A French court has put off until July 8 a decision on whether to launch a formal inquiry into allegations Finance Minister Christine Lagarde abused her power in a 2008 arbitration case. Lagarde is a leading candidate to become the next IMF chief.
AFP - A French court will rule on July 8 whether to allow a probe into claims Finance Minister Christine Lagarde abused her power, by which time she could be head of the IMF, judicial sources said Friday.
Lagarde is the frontrunner in the race to lead the International Monetary Fund, despite a legal threat hanging over her at home, where she could face prosecution over her role in a multi-million euro business dispute.
Nominations for the managing director position close on Friday and the IMF board is due to select a new leader by the end of the month, but Lagarde will be left guessing about her legal status until more than a week after that.
"The petition commission of the Court of Justice of the Republic will make its decision known on July 8 at its next sitting," a judicial official said, referring to the court which decides whether ministers can be investigated.
Speaking in Lisbon, Lagarde said the legal delay "changed strictly nothing" and she remained confident about her IMF candidacy. Her office in Paris said the French judicial procedure was following its normal course.
On July 8, the court will make one of three rulings: it could decide Lagarde has no case to answer, it could order a formal investigation into her conduct or it could request more information on which to make a decision.
But, the legal sources warned, any inquiry may be further delayed as the chief prosecutor who would be charged with probing the minister has retired since asking for the ruling and has not yet been replaced.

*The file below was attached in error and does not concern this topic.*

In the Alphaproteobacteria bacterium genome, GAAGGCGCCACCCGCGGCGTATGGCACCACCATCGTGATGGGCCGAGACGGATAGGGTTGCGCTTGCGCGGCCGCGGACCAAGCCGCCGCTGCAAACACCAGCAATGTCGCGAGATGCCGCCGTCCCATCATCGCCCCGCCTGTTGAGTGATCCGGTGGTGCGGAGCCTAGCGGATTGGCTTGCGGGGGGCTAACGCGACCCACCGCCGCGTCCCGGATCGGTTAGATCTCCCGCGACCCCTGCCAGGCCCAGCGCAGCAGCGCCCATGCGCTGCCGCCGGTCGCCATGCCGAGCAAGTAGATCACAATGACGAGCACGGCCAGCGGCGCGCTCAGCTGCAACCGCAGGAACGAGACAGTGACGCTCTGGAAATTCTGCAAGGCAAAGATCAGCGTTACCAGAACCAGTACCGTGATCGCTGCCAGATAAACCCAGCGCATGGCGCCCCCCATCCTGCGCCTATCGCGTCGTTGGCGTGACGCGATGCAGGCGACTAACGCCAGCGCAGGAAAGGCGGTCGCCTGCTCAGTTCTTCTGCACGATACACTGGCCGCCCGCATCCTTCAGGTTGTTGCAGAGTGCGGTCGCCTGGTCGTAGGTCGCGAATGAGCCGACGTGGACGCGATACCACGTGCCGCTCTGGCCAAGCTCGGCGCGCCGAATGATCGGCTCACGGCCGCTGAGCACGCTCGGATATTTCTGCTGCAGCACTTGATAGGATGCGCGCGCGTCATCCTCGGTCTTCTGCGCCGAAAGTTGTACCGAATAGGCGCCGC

In 2007 Lagarde ordered that a dispute between renowned entrepreneur Bernard Tapie and a formerly state-owned bank be settled by private arbitration.
The arbitration panel found that the bank had mishandled the 1993 sale of the tycoon's adidas sportswear brand and he was awarded 385 million euros ($558 million) in damages and interest. This was paid to Tapie out of public funds.
Prosecutors now argue that Lagarde may have abused her position in cutting short the official inquiry and insisting on arbitration, but she insists that halting the long-running and complex case was in the public interest.
Some media commentators and opposition figures have criticised the decision to authorise such a huge payout to a controversial business figure, reputed to be on good terms with Lagarde's boss President Nicolas Sarkozy.
In the latest episode in the long-running scandal, the French news website Mediapart reported Friday that Lagarde had known that one of the members of the arbitration panel was an associate of Tapie's lawyer, but did nothing.
The site argued this apparent conflict of interest could leave the panel's ruling open to review, but Lagarde's ministry insisted the report contained no new information that had not previously been examined by investigators.
If the Court of Justice for the Republic allows an inquiry, Lagarde could be charged with abusing her authority and, if found guilty, would face up to five years in jail and a fine of 55,000 euros.
In Paris, it is not expected to come to that, but the case has hung over Sarkozy's IMF candidate as she tries to drum up support.
The post has been left empty since May, when the previous managing director, French economist and presidential hopeful Dominique Strauss-Kahn was arrested on charges he sexually assaulted a New York hotel chamber maid.
Lagarde is backed by most European governments to take over, but has encountered resistance from some emerging economy countries which feel the time has come for Europe to lose its longstanding monopoly on the IMF position.
Late Thursday, she sought to blunt this criticism by arguing in an online dialogue with Twitter users from around the world that she would encourage the organisation to recruit a more diverse range of staff.
Lagarde was in Lisbon Friday lobbying African governments at a meeting of the African Development Bank to support her candidacy.
She remains favourite, despite being a US-trained corporate lawyer rather than an economist by profession and despite many experts arguing that Mexico's central bank governor Agustin Carstens was better qualified.
Date created : 2011-06-10